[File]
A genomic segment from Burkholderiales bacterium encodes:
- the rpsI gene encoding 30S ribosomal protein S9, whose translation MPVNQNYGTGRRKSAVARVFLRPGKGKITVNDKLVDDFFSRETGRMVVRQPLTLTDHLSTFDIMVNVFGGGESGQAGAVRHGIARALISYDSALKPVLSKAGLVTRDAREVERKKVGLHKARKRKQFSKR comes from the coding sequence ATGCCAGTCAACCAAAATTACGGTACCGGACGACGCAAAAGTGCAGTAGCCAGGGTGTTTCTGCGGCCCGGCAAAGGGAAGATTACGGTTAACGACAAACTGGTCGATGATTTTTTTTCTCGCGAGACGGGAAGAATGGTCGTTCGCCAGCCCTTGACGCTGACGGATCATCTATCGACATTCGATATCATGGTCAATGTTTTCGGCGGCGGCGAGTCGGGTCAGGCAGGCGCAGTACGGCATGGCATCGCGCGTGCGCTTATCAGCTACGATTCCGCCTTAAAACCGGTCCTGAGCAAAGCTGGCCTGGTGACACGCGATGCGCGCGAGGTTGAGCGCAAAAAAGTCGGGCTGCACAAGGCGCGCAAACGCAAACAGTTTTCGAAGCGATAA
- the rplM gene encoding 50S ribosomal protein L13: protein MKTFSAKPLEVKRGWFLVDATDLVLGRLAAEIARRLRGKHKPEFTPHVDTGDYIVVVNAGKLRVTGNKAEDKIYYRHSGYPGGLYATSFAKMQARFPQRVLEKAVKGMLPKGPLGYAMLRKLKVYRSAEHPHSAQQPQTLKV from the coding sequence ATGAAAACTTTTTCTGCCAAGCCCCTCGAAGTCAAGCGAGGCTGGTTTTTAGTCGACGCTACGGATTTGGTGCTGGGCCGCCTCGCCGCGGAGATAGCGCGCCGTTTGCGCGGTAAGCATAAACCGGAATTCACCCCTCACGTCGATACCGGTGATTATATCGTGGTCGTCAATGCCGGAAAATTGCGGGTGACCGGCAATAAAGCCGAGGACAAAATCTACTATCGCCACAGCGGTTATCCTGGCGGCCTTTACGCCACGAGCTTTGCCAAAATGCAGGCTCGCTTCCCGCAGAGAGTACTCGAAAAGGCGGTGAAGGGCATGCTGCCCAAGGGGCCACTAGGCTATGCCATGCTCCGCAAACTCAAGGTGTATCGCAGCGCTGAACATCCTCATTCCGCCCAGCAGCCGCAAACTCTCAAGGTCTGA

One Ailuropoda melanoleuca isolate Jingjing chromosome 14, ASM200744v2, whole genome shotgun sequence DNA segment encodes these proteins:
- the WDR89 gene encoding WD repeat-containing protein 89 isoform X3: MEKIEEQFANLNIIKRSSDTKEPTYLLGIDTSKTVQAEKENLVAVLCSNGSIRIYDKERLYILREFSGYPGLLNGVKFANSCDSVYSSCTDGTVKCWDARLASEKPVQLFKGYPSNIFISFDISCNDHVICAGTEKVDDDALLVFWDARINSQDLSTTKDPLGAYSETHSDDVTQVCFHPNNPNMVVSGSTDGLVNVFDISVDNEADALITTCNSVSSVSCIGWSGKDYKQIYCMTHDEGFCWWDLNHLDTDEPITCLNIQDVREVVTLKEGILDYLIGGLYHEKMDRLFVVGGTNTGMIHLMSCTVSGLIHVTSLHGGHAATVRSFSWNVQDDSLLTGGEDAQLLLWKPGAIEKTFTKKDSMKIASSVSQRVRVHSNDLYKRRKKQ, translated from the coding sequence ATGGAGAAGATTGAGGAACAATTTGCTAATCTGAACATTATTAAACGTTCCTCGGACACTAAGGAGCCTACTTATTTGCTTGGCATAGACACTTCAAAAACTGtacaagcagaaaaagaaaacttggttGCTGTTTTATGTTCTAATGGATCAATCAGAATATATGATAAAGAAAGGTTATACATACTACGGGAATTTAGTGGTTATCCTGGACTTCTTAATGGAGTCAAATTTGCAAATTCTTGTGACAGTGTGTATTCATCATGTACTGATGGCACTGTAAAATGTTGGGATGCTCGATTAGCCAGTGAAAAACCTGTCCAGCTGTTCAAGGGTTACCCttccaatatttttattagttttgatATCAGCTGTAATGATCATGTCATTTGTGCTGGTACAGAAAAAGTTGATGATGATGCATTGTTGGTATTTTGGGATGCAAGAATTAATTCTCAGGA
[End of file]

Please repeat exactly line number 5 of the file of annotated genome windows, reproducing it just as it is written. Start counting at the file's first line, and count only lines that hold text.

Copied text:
- the WDR89 gene encoding WD repeat-containing protein 89 isoform X3: MEKIEEQFANLNIIKRSSDTKEPTYLLGIDTSKTVQAEKENLVAVLCSNGSIRIYDKERLYILREFSGYPGLLNGVKFANSCDSVYSSCTDGTVKCWDARLASEKPVQLFKGYPSNIFISFDISCNDHVICAGTEKVDDDALLVFWDARINSQDLSTTKDPLGAYSETHSDDVTQVCFHPNNPNMVVSGSTDGLVNVFDISVDNEADALITTCNSVSSVSCIGWSGKDYKQIYCMTHDEGFCWWDLNHLDTDEPITCLNIQDVREVVTLKEGILDYLIGGLYHEKMDRLFVVGGTNTGMIHLMSCTVSGLIHVTSLHGGHAATVRSFSWNVQDDSLLTGGEDAQLLLWKPGAIEKTFTKKDSMKIASSVSQRVRVHSNDLYKRRKKQ, translated from the coding sequence ATGGAGAAGATTGAGGAACAATTTGCTAATCTGAACATTATTAAACGTTCCTCGGACACTAAGGAGCCTACTTATTTGCTTGGCATAGACACTTCAAAAACTGtacaagcagaaaaagaaaacttggttGCTGTTTTATGTTCTAATGGATCAATCAGAATATATGATAAAGAAAGGTTATACATACTACGGGAATTTAGTGGTTATCCTGGACTTCTTAATGGAGTCAAATTTGCAAATTCTTGTGACAGTGTGTATTCATCATGTACTGATGGCACTGTAAAATGTTGGGATGCTCGATTAGCCAGTGAAAAACCTGTCCAGCTGTTCAAGGGTTACCCttccaatatttttattagttttgatATCAGCTGTAATGATCATGTCATTTGTGCTGGTACAGAAAAAGTTGATGATGATGCATTGTTGGTATTTTGGGATGCAAGAATTAATTCTCAGGA